This place is cursed. Nobody makes it here. Are you sure you want to do this?
They tried anyway, at least five hopeful businesses over 10 years. On a corner on the busiest road in a bustling suburb, on a spot practically perched on the brink of making it — they couldn't last.
The family restaurants that moved into 509 E Brandon Blvd., alongside six lanes of traffic that shift to seven, played just about every gimmick. But their owners still walked out, one after the other. Some shut down after a single year, all left with dining dreams of profits and franchising dashed.
This lot on the southwest corner of Brandon Boulevard and Montclair Avenue seems wedged into a blind spot. Even at neighboring businesses, people need prompting to remember the string of nonsuccess stories.
It's not out of the ordinary to see a location turn over several times. But five times in 10 years? Why? Why does this place get lost somewhere between here and there?
• • •
In 1998, Johnny Spieldenner ran Gatorz Southern Rock Cafe with his grandfather and uncle. They spent months hand-crafting tables, chairs and countertops. They booked jazz and blues acts, organized karaoke and ladies' nights, coaxed a family chef to punch up the American menu.
It should have worked.
But Spieldenner, now 38 with his own construction company, recalled looking out the windows of his empty restaurant at the masses of backed-up cars on Brandon Boulevard. "What the heck?" he thought.
"Any day of the week, you go to Outback and it's packed," he said. They didn't expect lunches to be so slow, but the little family-run restaurant couldn't appeal to suburbanites' preferences for chains. They couldn't catch customers for drinks, either, as people zoomed past heading to Ybor City. And it was a little tricky to turn into the parking lot.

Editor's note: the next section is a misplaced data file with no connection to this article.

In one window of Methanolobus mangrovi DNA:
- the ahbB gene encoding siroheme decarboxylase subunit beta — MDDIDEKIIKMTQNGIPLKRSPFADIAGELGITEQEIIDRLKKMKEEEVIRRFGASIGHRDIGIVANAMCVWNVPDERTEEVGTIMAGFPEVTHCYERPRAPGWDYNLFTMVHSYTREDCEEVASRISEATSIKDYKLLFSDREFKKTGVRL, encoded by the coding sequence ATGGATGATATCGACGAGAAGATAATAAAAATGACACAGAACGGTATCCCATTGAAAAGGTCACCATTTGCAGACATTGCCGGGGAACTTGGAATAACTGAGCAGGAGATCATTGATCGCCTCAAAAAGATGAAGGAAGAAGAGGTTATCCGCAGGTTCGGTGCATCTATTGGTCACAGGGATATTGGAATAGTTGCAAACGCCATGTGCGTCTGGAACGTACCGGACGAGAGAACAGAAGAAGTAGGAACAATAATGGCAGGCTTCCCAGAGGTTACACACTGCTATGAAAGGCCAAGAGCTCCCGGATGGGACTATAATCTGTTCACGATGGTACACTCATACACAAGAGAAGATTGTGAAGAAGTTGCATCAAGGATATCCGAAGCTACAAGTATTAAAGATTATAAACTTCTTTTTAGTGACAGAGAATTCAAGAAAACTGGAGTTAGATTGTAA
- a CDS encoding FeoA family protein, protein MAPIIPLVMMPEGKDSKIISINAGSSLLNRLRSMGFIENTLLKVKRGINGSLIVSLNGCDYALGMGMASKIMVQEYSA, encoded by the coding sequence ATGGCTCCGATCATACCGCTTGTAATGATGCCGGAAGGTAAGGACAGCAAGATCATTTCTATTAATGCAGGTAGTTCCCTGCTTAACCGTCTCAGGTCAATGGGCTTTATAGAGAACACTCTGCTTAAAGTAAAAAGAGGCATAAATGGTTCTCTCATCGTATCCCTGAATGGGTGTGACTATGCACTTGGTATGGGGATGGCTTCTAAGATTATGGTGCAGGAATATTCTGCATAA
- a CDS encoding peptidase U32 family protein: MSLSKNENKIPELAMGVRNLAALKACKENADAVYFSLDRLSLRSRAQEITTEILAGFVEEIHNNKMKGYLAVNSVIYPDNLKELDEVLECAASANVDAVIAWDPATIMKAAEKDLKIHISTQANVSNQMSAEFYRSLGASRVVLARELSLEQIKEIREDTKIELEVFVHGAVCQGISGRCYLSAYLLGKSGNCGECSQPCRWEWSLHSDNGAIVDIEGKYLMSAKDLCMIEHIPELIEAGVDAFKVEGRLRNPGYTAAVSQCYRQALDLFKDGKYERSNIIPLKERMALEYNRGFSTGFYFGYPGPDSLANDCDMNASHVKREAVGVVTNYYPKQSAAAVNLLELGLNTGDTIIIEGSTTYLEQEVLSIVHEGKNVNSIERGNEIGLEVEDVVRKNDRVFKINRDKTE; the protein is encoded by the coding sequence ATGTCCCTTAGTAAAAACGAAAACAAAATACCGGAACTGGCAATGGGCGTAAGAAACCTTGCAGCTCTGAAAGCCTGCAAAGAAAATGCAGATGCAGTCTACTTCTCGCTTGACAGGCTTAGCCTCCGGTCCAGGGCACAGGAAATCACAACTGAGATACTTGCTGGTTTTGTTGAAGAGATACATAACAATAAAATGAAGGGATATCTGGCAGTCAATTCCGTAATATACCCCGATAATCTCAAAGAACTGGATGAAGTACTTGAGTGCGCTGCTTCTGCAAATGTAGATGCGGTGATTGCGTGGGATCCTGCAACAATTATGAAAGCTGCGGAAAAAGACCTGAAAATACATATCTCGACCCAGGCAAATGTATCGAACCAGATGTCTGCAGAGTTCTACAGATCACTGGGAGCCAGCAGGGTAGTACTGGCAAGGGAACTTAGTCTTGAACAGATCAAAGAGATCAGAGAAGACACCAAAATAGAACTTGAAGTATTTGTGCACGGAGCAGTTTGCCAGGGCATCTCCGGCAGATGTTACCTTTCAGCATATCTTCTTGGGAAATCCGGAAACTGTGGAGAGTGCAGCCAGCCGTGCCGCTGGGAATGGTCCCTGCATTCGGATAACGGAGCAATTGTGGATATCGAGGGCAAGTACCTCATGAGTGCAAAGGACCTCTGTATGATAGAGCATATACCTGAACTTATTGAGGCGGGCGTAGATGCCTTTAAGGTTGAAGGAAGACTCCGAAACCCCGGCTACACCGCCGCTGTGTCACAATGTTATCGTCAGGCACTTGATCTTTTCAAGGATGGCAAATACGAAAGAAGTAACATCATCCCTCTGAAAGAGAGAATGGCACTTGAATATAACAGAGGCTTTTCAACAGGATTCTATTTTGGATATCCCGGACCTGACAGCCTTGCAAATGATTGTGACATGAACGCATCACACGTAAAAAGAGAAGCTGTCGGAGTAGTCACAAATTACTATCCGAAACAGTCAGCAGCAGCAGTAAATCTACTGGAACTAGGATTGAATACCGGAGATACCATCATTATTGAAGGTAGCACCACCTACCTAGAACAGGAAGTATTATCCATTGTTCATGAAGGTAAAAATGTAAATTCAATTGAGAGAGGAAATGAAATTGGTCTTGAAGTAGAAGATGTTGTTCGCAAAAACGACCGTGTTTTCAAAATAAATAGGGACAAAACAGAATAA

Even when he managed to attract crowds — Bike Nights roiled the neighborhood with some 500 motorcycles — he felt like it wasn't necessarily a boon. An ascending lease eventually drained the Spieldenners, who sold the restaurant in 2001.
Other owners tried other gimmicks: Dinosaurs! Mayan rain forest! Classic Spanish! All-you-can-eat!
Nothing stuck. The location seemed to doom them. The money trickled away.
Vickie Carapella, the former owner of dinosaur-themed steakhouse Bedroc's (1995-96), ruminated on how road construction quickly forced hour-and-a-half waits on Saturday nights into extinction. Still living in Valrico, she passes by her old restaurant.
"Every time something went in there," Carapella said, "deep in your heart, you go, 'Buddy, you're making a big mistake.' "
• • •
Ask Steven Silverman about the curse. He knows the stories. He just doesn't believe in them. As the commercial broker who negotiated the property's sale in 2011, he puts his trust in numbers. And not ones preceded by big dollar signs.
"Traffic is moving too fast," Silverman said, "so they're not getting the spur-of-the-moment kind of people. By the time you see it, it's gone."
Even with its frontage visibility, the property falls between two commercial hubs elsewhere on Brandon Boulevard. So drivers whiz by, too focused on where they're going to stop.
When he started marketing the property, the building had been vandalized, the copper wiring and air conditioners stolen. But it had finally drawn a crowd. Vagrants were living inside, Silverman said.
Gone were the mom-and-pop shops that had tried so often over the years.
"When you keep making the same mistake over and over again, you realize that something isn't right," he said. "You have to change something, so you repurpose the property."
He sold the parcel — worth $1.3 million in 2006 — for $665,000, according to records.
"It's going to be, Pow! In their faces," Silverman said. "It's going to be a destination and that's what needs to happen there to survive."
So what's the place that can finally break the curse and get people to pull over? Family Dollar, a national chain that doesn't care about locals' urban legends.
Stephanie Wang can be reached at firstname.lastname@example.org or (813) 661-2443.